Sometimes, packages override a whole host of existing key bindings from other packages. The key bindings get associated with infrequently used functions, so I don't even want to rebind them. This is a frequent occurrence. For example, I just installed a package called olivetti-mode (which just centers buffer text), which took over a bind of factory key bindings from ref-tex and org. Is there a way to just disable all of the key binding for an entire package?

usepackage (which I have installed) has :bind directive. Maybe it's possible to use that somehow.

2 Answers 2


As Drew says, you cannot do this without knowing specifically which keymaps and bindings are being affected.

There are common cases in which all the bindings are liable to be in a single keymap (which is not normally modified after the library has been loaded), in which case you could clobber that keymap using something like:

(eval-after-load "olivetti"
  '(setq olivetti-mode-map (make-sparse-keymap)))

You can, of course, unbind specific keys from the keymap in question, allowing lower-priority keymaps to be processed for those keys instead.

(eval-after-load "olivetti"
  '(progn (define-key olivetti-mode-map (kbd "C-c [") nil)
          (define-key olivetti-mode-map (kbd "C-c ]") nil)))

In the case of minor modes, the keymap look-up and precedence is determined by the order of minor-mode-map-alist.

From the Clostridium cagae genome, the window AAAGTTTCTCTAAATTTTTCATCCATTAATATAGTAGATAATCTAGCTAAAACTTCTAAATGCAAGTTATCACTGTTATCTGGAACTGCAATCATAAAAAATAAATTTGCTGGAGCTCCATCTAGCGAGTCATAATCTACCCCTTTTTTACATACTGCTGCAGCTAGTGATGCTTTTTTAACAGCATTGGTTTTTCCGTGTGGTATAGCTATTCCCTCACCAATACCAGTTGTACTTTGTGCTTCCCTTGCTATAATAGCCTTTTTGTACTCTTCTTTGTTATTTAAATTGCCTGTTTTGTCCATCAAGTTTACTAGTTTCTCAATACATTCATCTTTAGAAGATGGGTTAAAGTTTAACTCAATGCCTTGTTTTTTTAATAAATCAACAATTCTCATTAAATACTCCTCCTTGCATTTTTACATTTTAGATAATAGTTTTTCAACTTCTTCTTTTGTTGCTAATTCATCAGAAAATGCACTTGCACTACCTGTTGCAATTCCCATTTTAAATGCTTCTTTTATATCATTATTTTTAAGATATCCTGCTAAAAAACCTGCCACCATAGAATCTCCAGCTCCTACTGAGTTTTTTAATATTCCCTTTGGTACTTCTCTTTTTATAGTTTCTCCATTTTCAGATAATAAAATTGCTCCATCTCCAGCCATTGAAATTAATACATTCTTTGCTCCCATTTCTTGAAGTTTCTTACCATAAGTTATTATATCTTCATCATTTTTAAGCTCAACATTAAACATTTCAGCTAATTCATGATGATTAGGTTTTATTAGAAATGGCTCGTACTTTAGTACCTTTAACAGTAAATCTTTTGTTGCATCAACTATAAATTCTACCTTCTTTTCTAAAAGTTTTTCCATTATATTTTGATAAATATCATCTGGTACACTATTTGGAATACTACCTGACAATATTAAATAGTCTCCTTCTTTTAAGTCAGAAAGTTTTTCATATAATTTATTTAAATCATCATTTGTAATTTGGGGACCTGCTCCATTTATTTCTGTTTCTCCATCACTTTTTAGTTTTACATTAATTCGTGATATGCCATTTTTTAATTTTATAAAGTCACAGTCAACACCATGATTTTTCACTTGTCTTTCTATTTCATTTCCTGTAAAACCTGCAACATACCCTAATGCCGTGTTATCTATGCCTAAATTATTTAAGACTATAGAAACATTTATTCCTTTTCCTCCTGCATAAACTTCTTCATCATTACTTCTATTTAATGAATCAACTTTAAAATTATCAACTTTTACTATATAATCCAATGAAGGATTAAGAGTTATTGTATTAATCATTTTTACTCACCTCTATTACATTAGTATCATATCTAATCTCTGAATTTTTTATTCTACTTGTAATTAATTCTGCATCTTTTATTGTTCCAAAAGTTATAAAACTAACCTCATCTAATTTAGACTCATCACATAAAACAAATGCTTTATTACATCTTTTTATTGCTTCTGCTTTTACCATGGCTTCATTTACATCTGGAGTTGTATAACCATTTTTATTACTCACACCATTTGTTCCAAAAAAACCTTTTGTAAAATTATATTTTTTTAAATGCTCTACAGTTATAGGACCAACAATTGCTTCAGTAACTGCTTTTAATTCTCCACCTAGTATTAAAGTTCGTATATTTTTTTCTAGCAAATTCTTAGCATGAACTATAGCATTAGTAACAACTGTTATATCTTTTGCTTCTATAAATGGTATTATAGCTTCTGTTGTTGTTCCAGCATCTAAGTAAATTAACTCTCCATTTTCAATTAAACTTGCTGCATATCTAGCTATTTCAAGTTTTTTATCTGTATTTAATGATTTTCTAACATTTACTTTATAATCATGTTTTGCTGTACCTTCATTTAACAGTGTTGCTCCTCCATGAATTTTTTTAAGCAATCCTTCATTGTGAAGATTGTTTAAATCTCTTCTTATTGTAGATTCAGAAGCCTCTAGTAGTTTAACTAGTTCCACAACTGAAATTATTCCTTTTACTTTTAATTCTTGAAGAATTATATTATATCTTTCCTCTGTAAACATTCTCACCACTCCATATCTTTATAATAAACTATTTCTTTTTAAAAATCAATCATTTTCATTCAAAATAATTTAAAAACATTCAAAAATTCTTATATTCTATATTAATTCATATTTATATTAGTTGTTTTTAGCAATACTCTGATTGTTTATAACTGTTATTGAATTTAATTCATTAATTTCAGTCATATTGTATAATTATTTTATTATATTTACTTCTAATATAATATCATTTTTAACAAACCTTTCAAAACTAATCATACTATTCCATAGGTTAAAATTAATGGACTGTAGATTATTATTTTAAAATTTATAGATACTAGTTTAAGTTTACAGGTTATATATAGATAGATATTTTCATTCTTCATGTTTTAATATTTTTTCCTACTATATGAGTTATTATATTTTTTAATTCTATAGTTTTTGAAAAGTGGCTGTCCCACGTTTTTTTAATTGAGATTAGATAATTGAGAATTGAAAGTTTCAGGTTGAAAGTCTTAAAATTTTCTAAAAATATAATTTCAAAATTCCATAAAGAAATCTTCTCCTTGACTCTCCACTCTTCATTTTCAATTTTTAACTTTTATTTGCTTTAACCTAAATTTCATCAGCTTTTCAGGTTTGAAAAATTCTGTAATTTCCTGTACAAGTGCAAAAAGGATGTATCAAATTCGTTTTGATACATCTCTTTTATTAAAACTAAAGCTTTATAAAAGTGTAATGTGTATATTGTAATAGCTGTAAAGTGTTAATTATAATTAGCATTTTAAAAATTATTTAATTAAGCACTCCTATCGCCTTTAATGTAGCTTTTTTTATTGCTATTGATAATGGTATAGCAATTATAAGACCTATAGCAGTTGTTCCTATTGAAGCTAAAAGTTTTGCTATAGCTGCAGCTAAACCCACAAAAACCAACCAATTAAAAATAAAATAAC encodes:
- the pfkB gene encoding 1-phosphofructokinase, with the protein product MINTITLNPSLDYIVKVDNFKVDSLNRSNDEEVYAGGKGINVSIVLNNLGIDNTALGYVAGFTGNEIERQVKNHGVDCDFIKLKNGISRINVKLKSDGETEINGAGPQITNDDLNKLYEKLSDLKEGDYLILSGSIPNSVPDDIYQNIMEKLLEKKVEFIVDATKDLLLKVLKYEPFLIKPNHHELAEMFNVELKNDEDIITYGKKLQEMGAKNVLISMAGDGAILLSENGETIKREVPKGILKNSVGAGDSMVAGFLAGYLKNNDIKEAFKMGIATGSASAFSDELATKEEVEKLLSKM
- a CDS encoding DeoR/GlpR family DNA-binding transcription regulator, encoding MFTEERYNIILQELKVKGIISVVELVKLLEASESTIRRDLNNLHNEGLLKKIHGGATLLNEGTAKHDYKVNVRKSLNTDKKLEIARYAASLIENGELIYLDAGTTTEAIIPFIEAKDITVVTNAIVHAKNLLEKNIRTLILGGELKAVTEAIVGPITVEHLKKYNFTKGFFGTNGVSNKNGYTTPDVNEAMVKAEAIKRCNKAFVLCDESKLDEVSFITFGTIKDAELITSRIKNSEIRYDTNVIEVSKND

One consequence is that you can inhibit a minor mode's bindings by removing it from that list:

(eval-after-load "olivetti"
  '(assq-delete-all 'olivetti-mode minor-mode-map-alist))

A softer option (if the conflict is between minor modes) is to either load libraries which define minor modes in the order you want them to be loaded in1, or otherwise to manipulate the order of that list to achieve the same effect (for example I do the latter in an after-load-functions callback, in order to keep one particular minor mode at the head of the list at all times).

1 By default minor modes defined more recently will have precedence when bindings conflict; so if you were to (require 'olivetti) very early in your init, you may find the problem goes away.


There is no general answer to this, because it's not clear what key bindings, in what keymaps, a given package might make.

But if the package defines one or more keymaps and modes (major or minor) then you can empty those keymaps (but why?). And you can look at whatever key bindings the package makes and undo those as well.

Anything you do along these lines will require you to look at the package code: what it does to key bindings. A package is free to make or change any key bindings, in any keymaps. The bindings it affects are not necessarily encapsulated by the package in any way (e.g., in a mode).

I suggest you consider posing another, more-specific question about a particular package. As it stands, your question has no one-size-fits-all answer.

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